Sorry, pilots, your flight suits may not be exclusive for much longer. Crewmembers aboard this guided-missile destroyer are testing new flame-resistant “flyers coveralls” as part of a Navy trial of new working uniforms at sea. Although blue instead of green, they otherwise resemble the jumpsuits worn by aviators. As of last month, they were earning positive reviews. | Stars and Stripes >>

The Army’s plan to modernize its combat vehicles fleet in the near-term looks to acquire a new lightweight vehicle for infantry brigade combat teams and increase the lethality of its Strykers, according to the service’s brand new combat vehicle modernization strategy. | Defense News >>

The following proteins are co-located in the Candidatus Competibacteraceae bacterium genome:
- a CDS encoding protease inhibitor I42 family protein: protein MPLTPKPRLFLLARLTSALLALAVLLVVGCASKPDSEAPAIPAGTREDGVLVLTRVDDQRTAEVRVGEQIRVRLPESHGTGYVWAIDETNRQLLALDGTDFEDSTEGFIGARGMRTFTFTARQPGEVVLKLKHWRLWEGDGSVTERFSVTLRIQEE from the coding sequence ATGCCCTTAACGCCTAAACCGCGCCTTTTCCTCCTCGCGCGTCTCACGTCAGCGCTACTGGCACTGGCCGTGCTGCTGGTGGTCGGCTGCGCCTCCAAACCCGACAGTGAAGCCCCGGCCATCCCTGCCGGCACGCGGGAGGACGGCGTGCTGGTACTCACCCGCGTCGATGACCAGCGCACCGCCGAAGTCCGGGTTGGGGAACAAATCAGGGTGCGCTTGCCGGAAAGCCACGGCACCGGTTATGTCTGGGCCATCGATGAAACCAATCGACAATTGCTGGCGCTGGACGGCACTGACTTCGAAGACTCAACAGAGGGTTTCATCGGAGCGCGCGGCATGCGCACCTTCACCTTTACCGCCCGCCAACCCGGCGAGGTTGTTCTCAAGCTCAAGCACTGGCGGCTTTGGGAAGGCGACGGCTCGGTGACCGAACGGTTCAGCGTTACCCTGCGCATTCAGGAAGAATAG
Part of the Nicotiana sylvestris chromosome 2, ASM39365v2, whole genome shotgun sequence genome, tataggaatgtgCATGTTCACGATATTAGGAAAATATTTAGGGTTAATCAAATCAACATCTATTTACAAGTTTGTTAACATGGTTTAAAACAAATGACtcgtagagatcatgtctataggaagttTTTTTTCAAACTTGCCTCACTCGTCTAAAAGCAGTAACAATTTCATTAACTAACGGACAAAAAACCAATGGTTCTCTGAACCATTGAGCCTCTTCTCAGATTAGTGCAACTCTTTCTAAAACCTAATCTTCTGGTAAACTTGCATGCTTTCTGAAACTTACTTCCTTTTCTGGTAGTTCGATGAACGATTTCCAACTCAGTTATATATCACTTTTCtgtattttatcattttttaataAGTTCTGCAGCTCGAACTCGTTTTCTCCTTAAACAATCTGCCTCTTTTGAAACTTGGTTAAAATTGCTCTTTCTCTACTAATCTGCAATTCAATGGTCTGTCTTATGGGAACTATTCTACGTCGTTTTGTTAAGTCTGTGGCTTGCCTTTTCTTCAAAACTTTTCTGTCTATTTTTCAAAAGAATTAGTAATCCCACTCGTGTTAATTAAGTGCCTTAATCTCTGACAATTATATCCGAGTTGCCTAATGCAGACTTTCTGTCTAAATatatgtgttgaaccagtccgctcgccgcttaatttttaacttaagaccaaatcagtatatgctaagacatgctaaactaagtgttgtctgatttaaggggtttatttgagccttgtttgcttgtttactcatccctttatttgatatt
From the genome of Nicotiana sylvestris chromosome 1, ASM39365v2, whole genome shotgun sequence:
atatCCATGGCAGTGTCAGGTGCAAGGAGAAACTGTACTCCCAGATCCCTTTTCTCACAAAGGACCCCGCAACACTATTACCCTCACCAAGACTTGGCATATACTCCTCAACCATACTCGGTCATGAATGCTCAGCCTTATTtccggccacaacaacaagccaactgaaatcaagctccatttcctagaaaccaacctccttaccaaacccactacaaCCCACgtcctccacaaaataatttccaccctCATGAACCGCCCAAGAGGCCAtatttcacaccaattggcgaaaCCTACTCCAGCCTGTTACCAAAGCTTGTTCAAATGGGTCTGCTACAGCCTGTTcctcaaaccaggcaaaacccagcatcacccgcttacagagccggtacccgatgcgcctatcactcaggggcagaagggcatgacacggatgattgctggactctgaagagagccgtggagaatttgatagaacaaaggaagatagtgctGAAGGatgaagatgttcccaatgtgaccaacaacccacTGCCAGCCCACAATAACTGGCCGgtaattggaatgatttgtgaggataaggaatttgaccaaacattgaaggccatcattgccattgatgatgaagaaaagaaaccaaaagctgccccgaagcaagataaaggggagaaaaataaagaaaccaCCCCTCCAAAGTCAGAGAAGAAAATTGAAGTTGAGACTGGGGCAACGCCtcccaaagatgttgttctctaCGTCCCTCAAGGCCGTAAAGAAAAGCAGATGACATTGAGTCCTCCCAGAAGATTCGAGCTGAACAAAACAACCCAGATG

One former U.S. Congressman has said he’s “had enough,” and is walking and biking from his home in Michigan to Washington, D.C., to raise awareness for veterans. Bentivolio is a veteran of the Vietnam War, and also served in Operation Iraqi Freedom, where he suffered a broken neck. In his dealings with Veterans Affairs, he said his medical records were mishandled multiple times, but others he knew had it much worse. | WHAG >>

After making an emotional plea for the return of his beloved support dog, Twix, hundreds have rallied around a disabled Army veteran looking to bring Twix home. “It’s completely shocking,” said 25-year-old John Silva after he was contacted over a 24-hour span by dozens of people willing to give up their time to help search for his missing 4-year-old pit bull. “I never thought in a million years that a missing dog would bring so many people together to help a complete stranger.” | San Bernardino Sun >>